U.S. EPA pushed back yesterday against the electric grid monitor’s warnings about the Clean Power Plan’s threat to reliability, saying the organization’s report ignored major changes already taking place in the nation’s power system. At issue is the North American Electric Reliability Corp. report that portrayed EPA’s proposal for reducing greenhouse gas emissions from power plants as a threat to reliable electricity by the plan’s initial compliance deadline in 2020. The report has quickly gained traction with congressional Republicans and industry foes of the EPA climate rule.
What will a GOP-led Congress mean for energy and environment policy? On today’s The Cutting Edge, E&E Daily reporter Nick Juliano discusses his latest reporting from Capitol Hill as Republicans gear up for the shift in power. Juliano talks about the future of U.S. EPA emissions and water regulations, Keystone XL and infrastructure. He also previews the upcoming lame-duck session.
A Republican sweep of the Senate this week has put President Obama’s climate agenda in the cross hairs, with EPA’s proposed rule on power plant carbon emissions as an obvious early target. While control of the Senate may not give Republicans the ability to quash the rule outright, it does indicate that that U.S. EPA and the president will face pushback every step of the way between now and the rule’s completion, according to legal experts who spoke this week on the election’s outcome and its implications for the Clean Power Plan.
Wind power’s Achilles heel, for the time being, is that it’s not yet sustainable on its own — without tax credits, it collapses. According to the American Wind Energy Association, capacity and construction drop a full 84 percent when the wind production tax credit (PTC) isn’t available. In a letter addressed to House Speaker John Boehner (R-Ohio) and Senate Minority Leader Mitch McConnell (R-Ky.), the groups warn that Democrats will try to extend the PTC during the lame-duck session. Forget that doing so will save jobs and promote clean energy, they argue: cooperating would be tantamount to endorsing climate action. “Rejecting efforts to extend the PTC is a meaningful way for this Congress to oppose the president’s climate plan,” the letter reads. “A vote for extending the PTC is a vote for the president and the majority leader’s agenda.”
Google — which is already carbon neutral and now trying to power itself with “100 percent renewable energy” — has the longest history here. It has three PPA deals in the U.S. wind sector (in Iowa, Oklahoma, and Texas), and two more in Sweden. Microsoft, meanwhile, currently has two PPA deals with wind installments located near its data centers in Texas and Illinois. The agreements provide 285 megawatts of power to help drive both Bing searches and also its other online platforms, according to Brian Janous, the company’s director of energy strategy.
How could political shifts in Washington following this week’s midterm elections impact President Obama’s aggressive climate action agenda? During today’s OnPoint, Roger Martella, a partner at Sidley Austin LLP and the former general counsel at U.S. EPA, discusses the legislative and legal battles ahead for EPA’s Clean Power Plan and Clean Air Act regulations. Martella also explains why he believes the existing source standard will not survive in court.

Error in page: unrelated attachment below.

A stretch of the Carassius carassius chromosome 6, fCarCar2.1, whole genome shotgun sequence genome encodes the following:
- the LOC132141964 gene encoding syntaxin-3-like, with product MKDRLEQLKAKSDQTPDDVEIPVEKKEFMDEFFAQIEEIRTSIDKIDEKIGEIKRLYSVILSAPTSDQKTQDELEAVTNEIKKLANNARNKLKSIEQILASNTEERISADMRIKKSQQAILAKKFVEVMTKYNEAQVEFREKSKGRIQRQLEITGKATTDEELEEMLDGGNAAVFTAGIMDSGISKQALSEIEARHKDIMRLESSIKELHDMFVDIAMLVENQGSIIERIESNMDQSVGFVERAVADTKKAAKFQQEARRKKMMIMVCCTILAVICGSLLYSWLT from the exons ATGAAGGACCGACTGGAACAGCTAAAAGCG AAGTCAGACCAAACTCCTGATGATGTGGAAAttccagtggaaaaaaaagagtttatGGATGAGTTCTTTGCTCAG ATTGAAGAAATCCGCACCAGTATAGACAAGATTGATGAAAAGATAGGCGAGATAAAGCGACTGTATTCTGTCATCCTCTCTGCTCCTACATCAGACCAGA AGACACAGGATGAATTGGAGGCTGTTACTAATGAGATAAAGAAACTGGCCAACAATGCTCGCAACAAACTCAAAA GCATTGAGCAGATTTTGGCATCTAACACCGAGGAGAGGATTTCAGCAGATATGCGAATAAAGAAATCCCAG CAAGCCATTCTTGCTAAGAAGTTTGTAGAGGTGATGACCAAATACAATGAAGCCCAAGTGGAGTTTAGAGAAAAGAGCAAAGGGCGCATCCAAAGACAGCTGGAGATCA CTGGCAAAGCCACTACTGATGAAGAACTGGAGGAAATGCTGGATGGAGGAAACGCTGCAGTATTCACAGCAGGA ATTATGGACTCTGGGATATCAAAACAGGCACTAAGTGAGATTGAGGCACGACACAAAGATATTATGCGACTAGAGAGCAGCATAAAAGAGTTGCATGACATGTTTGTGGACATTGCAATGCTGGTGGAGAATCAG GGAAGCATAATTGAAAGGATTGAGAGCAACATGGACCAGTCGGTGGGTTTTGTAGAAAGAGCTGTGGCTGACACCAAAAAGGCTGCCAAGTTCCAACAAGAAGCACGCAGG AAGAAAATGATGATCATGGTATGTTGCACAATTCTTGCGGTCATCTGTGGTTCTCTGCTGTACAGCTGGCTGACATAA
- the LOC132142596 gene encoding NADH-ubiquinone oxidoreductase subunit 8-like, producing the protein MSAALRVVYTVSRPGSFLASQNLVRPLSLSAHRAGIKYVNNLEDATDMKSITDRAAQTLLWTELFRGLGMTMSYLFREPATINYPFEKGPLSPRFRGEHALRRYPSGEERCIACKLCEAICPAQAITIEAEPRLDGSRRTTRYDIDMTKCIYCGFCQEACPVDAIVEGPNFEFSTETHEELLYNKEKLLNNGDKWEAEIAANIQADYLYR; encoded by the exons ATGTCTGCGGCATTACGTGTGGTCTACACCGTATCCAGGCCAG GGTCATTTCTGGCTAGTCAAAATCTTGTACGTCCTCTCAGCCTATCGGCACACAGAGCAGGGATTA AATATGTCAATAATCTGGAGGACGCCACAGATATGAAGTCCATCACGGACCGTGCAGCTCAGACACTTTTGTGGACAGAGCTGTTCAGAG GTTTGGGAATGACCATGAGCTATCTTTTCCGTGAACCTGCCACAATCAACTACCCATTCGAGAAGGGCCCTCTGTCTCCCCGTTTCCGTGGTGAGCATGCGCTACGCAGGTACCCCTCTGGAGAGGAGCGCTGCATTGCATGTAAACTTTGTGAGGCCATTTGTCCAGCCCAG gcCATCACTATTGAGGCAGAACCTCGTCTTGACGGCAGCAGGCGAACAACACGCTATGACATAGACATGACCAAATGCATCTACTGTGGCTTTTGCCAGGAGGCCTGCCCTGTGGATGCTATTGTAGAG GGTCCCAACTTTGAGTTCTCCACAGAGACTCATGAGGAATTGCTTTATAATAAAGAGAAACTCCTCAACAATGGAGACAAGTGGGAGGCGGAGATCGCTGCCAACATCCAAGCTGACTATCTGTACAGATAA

Coal retirements, the shale gas bonanza, post-Fukushima nuclear curtailments, the rising adoption of distributed generation, and emerging price parity for solar PV and wind – the dynamic changes impacting electricity grids worldwide are many. Now, with prolonged droughts affecting leading global economies, like Brazil and California (the world’s seventh and eighth largest economies by gross domestic product [GDP], respectively), a slow decline in the prominence of hydropower is in the mix.
Former White House Council on Environmental Quality chief Nancy Sutley is joining the board of a California nonprofit tasked with coordinating research on oceans. The Ocean Science Trust, an Oakland, Calif.-based nonprofit, was established by state legislation in 2000 to advise policymakers on ocean and coastal management.
A mixed bag of electoral victories in Washington state and Oregon on Tuesday night opened some room for the ambitious climate agendas of the states’ green-minded governors. But failure to tip the Washington Senate left environmentalists just shy of the across-the-board victory many had hoped for. Democrats in Oregon had previously dominated both chambers of the state Legislature but had seen several key environmental measures stalled by the defection of a single Democratic state senator, Betsy Johnson, across the aisle. By netting an additional seat Tuesday, Democrats now have the space they need to work around Johnson’s vote and move forward with measures on local coal traffic, carbon pricing and renewable energy.
The American Energy Alliance and 66 other groups sent a letter today to House Speaker John Boehner (R-Ohio) and Senate Minority Leader Mitch McConnell (R-Ky.) arguing that allowing the PTC to be extended this year would sacrifice leverage in upcoming tax reform negotiations and hand Democrats a win. “Rejecting efforts to extend the PTC is a meaningful way for this Congress to oppose the president’s climate plan,” the groups write. “A vote for extending the PTC is a vote for the president and the majority leader’s agenda.”